# Shielding Effect and Screening Constant

## Shielding Effect or Screening Effect

The shielding effect is the reduction in the effective nuclear charge on the electron cloud, due to a difference in the attractive forces of the electrons in the nucleus. In other words, it is the reduction of attraction between the atomic nucleus and outermost electrons due to the presence of inner shell (core) electrons. So the amount by which the nuclear charge is screened i.e. decreased by the core electrons present in the shell is called **Screening Constant(S)**. The Screening (shielding) constant is greater than zero but smaller than nuclear charge (Z).

Due to screening effect, the amount of nuclear charge experienced is much less by the outgoing electron during cation formation or during the calculation of ionization potential. Hence, the screening constant(S) will have to deducted from the value of nuclear charge(Z) because, nuclear charge is not exactly situated at the point where the most loosely held electron is going to be removed from the isolated atom. So, the actual nuclear charge is not experienced by the outgoing electron present in the valence shell, rather it experiences the lesser nuclear charge. Due to this reason, nuclear charge(Z) is replaced by effective nuclear charge(Z*) in the expression of ionization potential.

The relation between Z and Z* is-

Z* = Z − S

When there are many inner shell electrons present, the atomic nucleus has less attraction from the atomic nucleus because the atomic nucleus is shielded by the electrons. Higher the number of inner electrons, greater the shielding effect. The order of increasing the shielding effect is as follows-

S orbital > p orbital > d orbital > f orbital

Hydrogen atom is the smallest atom in which one electron is present. There are no shielding electrons, therefore the effective nuclear charge on this electron is not reduced. Hence, there is no shielding effect. But when moving across a period from left to right in the periodic table, the number of electrons present in the atom increases. So, the shielding effect is also increases.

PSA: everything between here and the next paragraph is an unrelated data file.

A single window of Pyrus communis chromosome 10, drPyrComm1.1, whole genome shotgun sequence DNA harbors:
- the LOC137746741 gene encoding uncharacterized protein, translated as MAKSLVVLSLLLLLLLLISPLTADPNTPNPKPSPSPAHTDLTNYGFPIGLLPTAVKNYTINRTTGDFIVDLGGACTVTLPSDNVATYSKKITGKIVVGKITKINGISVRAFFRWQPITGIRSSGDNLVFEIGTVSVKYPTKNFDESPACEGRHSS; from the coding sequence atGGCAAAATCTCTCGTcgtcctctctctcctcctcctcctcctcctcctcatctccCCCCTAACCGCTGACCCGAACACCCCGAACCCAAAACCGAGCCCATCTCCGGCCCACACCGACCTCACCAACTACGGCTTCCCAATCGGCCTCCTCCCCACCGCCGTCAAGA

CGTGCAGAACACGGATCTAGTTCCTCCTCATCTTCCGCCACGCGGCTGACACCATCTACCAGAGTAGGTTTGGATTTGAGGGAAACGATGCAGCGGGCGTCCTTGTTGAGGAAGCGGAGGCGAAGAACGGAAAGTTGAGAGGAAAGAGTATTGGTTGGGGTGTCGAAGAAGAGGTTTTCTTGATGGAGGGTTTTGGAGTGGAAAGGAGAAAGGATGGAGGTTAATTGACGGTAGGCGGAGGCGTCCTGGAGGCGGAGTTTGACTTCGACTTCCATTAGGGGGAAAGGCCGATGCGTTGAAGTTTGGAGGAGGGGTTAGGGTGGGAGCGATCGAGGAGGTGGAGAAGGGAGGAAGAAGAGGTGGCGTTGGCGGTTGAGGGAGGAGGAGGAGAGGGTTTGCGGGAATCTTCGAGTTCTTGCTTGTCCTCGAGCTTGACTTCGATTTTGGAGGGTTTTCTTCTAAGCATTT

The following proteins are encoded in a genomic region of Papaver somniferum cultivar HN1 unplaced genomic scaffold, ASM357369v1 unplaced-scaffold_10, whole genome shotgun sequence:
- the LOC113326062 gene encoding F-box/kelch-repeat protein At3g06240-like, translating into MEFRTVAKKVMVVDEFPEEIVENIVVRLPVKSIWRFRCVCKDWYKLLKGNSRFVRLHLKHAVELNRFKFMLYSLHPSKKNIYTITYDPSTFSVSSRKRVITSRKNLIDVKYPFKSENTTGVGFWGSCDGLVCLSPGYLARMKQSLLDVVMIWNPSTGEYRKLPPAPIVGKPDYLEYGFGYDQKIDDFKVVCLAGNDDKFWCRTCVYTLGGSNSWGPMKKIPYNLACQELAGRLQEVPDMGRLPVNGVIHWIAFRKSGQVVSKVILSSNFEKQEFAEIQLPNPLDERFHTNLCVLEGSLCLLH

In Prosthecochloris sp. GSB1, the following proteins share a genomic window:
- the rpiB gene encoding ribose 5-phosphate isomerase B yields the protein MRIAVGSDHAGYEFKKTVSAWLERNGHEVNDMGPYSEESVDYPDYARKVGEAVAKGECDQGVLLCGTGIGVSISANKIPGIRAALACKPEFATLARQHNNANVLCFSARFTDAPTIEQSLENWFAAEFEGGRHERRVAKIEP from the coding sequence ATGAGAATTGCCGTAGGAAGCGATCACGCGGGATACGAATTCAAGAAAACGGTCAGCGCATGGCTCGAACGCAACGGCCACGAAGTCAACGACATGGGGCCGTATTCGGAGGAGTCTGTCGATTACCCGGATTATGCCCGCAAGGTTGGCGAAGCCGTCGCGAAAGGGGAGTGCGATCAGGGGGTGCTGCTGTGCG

## Rules for Calculating Screening Constant(S)

Following emperical rules have been proposed by Slater in 1930 to estimate the extant of shielding-

1. The outgoing electron contributes zero to S-value as last electron considered as already removed from the valence shell or atom.

2. The remaining electrons of the valence shell(n) contributes 0.35 units per electron to the S-value.

3. The (n − 1) shell electrons contribute 0.85 units per electron to the S-value.

4. All the remaining electrons of the atom contribute one electron each to S-value.

5. The d and f sub-shells are taken as shells here.

(1s)(2s 2p)(3s 3p)(3d)(4s 4p)(4d)(4f)

### Calculate the screening constant and effective nuclear charge of the following atoms-

Li, N, Cl, Mn, Cu

**Answer**

_{3}Li: 1s^{2}2s^{1}

Screening Constant(S) = (1 x 0) + (2 x 0.85) = 1.70

Effective Nuclear Charge(Z*) = 3 − 1.70 = 1.30 units

_{7}N: 1s^{2}2s^{2}2p^{3}

Screening Constant(S) = (1 x 0) + (4 x 0.35) + (2 x 0.85) = 3.10

Effective Nuclear Charge(Z*) = 7 − 3.10 = 3.90 units

_{17}Cl: 1s^{2}2s^{2}2p^{6}3s^{2}3p^{5}

Screening Constant(S) = (1 x 0) + (6 x 0.35) + (8 x 0.85) + (2 x 1) = 10.90

Effective Nuclear Charge(Z*) = 17 − 10.90 = 6.10 units

_{25}Mn: 1s^{2}2s^{2}2p^{6}3s^{2}3p^{6}**3d ^{5}**4s

^{2}

Screening Constant(S) = (1 x 0) + (1 x 0.35) + (5 x 0.85) + (18 x 1) = 22.60

Effective Nuclear Charge(Z*) = 25 − 22.60 = 2.40 units

_{29}Mn: 1s^{2}2s^{2}2p^{6}3s^{2}3p^{6}**3d ^{10}**4s

^{1}

Screening Constant(S) = (1 x 0) + (10 x 0.85) + (18 x 1) = 26.50

Effective Nuclear Charge(Z*) = 29 − 26.50 = 2.50 units